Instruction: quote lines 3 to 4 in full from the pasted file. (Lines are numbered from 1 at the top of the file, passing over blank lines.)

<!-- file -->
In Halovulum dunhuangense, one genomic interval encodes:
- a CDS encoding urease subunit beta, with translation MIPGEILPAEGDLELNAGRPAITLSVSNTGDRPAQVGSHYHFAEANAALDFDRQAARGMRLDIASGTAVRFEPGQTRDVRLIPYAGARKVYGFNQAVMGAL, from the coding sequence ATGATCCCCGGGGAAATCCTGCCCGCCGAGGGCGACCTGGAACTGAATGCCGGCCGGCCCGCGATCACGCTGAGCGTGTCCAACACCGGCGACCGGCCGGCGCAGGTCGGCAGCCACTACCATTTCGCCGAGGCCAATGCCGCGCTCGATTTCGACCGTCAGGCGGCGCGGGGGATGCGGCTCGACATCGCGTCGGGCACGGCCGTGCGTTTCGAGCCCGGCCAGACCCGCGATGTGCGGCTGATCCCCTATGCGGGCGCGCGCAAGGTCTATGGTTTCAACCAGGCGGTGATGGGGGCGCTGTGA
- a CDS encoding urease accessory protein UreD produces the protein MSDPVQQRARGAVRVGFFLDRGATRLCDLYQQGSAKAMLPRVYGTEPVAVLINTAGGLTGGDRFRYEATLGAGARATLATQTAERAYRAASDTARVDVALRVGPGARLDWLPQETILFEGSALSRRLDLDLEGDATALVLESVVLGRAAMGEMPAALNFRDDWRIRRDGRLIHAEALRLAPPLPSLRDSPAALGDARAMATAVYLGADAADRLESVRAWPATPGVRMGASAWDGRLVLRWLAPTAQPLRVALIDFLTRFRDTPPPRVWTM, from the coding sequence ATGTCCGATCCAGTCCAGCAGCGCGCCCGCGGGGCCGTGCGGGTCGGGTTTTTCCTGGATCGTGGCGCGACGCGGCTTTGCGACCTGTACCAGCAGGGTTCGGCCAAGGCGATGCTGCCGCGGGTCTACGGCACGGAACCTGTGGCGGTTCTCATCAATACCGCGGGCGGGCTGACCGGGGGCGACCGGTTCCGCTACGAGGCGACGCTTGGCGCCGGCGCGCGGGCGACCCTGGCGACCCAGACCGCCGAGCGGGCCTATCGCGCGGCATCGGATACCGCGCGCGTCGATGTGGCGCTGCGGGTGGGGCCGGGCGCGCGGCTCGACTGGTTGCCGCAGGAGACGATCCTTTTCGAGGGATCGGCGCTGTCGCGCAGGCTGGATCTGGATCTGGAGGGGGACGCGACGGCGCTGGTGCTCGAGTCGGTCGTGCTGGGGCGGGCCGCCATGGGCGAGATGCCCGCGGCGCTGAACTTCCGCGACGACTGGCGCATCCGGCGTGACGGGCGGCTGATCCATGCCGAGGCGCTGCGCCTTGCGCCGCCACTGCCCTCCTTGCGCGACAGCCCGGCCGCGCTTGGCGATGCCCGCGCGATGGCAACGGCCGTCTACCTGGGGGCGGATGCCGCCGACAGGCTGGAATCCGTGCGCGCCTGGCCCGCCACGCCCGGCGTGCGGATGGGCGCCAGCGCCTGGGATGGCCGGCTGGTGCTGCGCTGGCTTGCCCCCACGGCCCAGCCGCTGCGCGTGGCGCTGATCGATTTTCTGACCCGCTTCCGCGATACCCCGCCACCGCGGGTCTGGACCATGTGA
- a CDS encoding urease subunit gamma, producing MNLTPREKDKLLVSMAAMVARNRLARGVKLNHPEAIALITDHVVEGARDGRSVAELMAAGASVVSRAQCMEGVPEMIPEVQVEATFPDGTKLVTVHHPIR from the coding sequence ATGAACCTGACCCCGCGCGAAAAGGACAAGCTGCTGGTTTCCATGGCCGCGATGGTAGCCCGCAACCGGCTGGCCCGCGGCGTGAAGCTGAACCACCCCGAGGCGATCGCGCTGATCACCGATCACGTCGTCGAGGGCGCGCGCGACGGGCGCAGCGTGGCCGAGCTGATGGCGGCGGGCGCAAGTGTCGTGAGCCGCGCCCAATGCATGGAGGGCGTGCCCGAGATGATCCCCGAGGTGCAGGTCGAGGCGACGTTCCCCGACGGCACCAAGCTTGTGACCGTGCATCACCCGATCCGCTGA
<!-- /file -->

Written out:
- a CDS encoding urease accessory protein UreD produces the protein MSDPVQQRARGAVRVGFFLDRGATRLCDLYQQGSAKAMLPRVYGTEPVAVLINTAGGLTGGDRFRYEATLGAGARATLATQTAERAYRAASDTARVDVALRVGPGARLDWLPQETILFEGSALSRRLDLDLEGDATALVLESVVLGRAAMGEMPAALNFRDDWRIRRDGRLIHAEALRLAPPLPSLRDSPAALGDARAMATAVYLGADAADRLESVRAWPATPGVRMGASAWDGRLVLRWLAPTAQPLRVALIDFLTRFRDTPPPRVWTM, from the coding sequence ATGTCCGATCCAGTCCAGCAGCGCGCCCGCGGGGCCGTGCGGGTCGGGTTTTTCCTGGATCGTGGCGCGACGCGGCTTTGCGACCTGTACCAGCAGGGTTCGGCCAAGGCGATGCTGCCGCGGGTCTACGGCACGGAACCTGTGGCGGTTCTCATCAATACCGCGGGCGGGCTGACCGGGGGCGACCGGTTCCGCTACGAGGCGACGCTTGGCGCCGGCGCGCGGGCGACCCTGGCGACCCAGACCGCCGAGCGGGCCTATCGCGCGGCATCGGATACCGCGCGCGTCGATGTGGCGCTGCGGGTGGGGCCGGGCGCGCGGCTCGACTGGTTGCCGCAGGAGACGATCCTTTTCGAGGGATCGGCGCTGTCGCGCAGGCTGGATCTGGATCTGGAGGGGGACGCGACGGCGCTGGTGCTCGAGTCGGTCGTGCTGGGGCGGGCCGCCATGGGCGAGATGCCCGCGGCGCTGAACTTCCGCGACGACTGGCGCATCCGGCGTGACGGGCGGCTGATCCATGCCGAGGCGCTGCGCCTTGCGCCGCCACTGCCCTCCTTGCGCGACAGCCCGGCCGCGCTTGGCGATGCCCGCGCGATGGCAACGGCCGTCTACCTGGGGGCGGATGCCGCCGACAGGCTGGAATCCGTGCGCGCCTGGCCCGCCACGCCCGGCGTGCGGATGGGCGCCAGCGCCTGGGATGGCCGGCTGGTGCTGCGCTGGCTTGCCCCCACGGCCCAGCCGCTGCGCGTGGCGCTGATCGATTTTCTGACCCGCTTCCGCGATACCCCGCCACCGCGGGTCTGGACCATGTGA
- a CDS encoding urease subunit gamma, producing MNLTPREKDKLLVSMAAMVARNRLARGVKLNHPEAIALITDHVVEGARDGRSVAELMAAGASVVSRAQCMEGVPEMIPEVQVEATFPDGTKLVTVHHPIR from the coding sequence ATGAACCTGACCCCGCGCGAAAAGGACAAGCTGCTGGTTTCCATGGCCGCGATGGTAGCCCGCAACCGGCTGGCCCGCGGCGTGAAGCTGAACCACCCCGAGGCGATCGCGCTGATCACCGATCACGTCGTCGAGGGCGCGCGCGACGGGCGCAGCGTGGCCGAGCTGATGGCGGCGGGCGCAAGTGTCGTGAGCCGCGCCCAATGCATGGAGGGCGTGCCCGAGATGATCCCCGAGGTGCAGGTCGAGGCGACGTTCCCCGACGGCACCAAGCTTGTGACCGTGCATCACCCGATCCGCTGA